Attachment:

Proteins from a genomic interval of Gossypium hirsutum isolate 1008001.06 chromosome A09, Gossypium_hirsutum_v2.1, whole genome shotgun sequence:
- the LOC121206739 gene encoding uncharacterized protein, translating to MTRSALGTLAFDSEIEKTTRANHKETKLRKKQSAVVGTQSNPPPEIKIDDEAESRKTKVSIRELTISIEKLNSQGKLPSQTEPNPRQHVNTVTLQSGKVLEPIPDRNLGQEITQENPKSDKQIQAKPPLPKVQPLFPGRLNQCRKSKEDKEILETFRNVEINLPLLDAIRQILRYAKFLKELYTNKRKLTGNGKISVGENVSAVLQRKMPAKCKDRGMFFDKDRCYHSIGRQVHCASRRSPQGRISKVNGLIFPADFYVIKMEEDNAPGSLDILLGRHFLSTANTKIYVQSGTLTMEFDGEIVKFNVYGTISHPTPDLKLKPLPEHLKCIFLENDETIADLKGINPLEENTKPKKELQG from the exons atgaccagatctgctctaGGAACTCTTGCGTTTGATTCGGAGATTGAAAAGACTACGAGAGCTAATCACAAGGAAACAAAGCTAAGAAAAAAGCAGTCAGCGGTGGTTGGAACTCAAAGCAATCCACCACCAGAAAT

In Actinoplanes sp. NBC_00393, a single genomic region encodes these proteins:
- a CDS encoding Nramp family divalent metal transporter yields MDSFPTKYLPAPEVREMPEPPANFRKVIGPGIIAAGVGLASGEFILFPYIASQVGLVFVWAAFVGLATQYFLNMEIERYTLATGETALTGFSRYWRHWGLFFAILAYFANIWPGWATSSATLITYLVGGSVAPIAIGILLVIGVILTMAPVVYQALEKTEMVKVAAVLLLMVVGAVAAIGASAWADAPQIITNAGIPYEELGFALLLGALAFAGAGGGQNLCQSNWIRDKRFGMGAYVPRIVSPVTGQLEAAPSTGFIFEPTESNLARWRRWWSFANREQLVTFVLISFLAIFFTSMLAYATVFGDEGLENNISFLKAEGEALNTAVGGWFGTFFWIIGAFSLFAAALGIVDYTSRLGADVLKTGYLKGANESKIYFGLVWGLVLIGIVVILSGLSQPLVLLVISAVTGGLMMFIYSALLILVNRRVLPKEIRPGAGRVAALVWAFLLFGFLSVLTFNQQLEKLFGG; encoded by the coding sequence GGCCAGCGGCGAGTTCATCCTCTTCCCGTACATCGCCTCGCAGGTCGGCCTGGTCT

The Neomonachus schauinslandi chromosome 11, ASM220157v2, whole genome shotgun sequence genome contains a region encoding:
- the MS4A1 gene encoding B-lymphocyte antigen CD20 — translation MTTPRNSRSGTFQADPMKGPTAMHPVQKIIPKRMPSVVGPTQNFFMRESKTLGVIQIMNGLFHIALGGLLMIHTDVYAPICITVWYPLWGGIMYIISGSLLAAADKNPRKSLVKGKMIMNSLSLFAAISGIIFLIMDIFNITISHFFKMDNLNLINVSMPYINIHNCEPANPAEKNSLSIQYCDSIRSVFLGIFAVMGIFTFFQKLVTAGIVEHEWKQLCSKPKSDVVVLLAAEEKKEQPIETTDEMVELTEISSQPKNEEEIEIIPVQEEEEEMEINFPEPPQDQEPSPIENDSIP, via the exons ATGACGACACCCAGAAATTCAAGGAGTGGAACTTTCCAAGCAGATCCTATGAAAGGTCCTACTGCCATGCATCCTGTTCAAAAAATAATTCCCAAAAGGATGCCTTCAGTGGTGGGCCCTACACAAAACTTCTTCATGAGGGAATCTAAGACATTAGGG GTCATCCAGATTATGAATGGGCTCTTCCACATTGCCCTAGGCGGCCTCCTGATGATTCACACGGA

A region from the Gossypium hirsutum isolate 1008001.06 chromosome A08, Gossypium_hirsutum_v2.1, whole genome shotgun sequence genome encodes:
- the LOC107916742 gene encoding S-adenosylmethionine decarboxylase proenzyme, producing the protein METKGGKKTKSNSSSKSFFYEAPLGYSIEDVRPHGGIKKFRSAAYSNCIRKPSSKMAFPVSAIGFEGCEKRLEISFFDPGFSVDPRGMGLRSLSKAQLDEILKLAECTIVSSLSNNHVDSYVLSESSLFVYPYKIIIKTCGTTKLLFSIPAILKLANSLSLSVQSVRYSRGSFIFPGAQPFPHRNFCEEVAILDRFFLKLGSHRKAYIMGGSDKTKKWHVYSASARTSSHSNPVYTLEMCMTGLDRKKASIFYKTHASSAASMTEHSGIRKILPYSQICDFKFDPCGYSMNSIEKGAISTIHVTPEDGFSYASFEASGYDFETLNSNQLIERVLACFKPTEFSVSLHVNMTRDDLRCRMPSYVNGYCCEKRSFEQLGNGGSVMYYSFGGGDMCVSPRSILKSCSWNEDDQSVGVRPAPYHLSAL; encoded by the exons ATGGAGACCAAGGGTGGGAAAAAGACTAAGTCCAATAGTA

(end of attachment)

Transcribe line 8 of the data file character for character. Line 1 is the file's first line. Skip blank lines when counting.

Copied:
- the LOC107916742 gene encoding S-adenosylmethionine decarboxylase proenzyme, producing the protein METKGGKKTKSNSSSKSFFYEAPLGYSIEDVRPHGGIKKFRSAAYSNCIRKPSSKMAFPVSAIGFEGCEKRLEISFFDPGFSVDPRGMGLRSLSKAQLDEILKLAECTIVSSLSNNHVDSYVLSESSLFVYPYKIIIKTCGTTKLLFSIPAILKLANSLSLSVQSVRYSRGSFIFPGAQPFPHRNFCEEVAILDRFFLKLGSHRKAYIMGGSDKTKKWHVYSASARTSSHSNPVYTLEMCMTGLDRKKASIFYKTHASSAASMTEHSGIRKILPYSQICDFKFDPCGYSMNSIEKGAISTIHVTPEDGFSYASFEASGYDFETLNSNQLIERVLACFKPTEFSVSLHVNMTRDDLRCRMPSYVNGYCCEKRSFEQLGNGGSVMYYSFGGGDMCVSPRSILKSCSWNEDDQSVGVRPAPYHLSAL; encoded by the exons ATGGAGACCAAGGGTGGGAAAAAGACTAAGTCCAATAGTA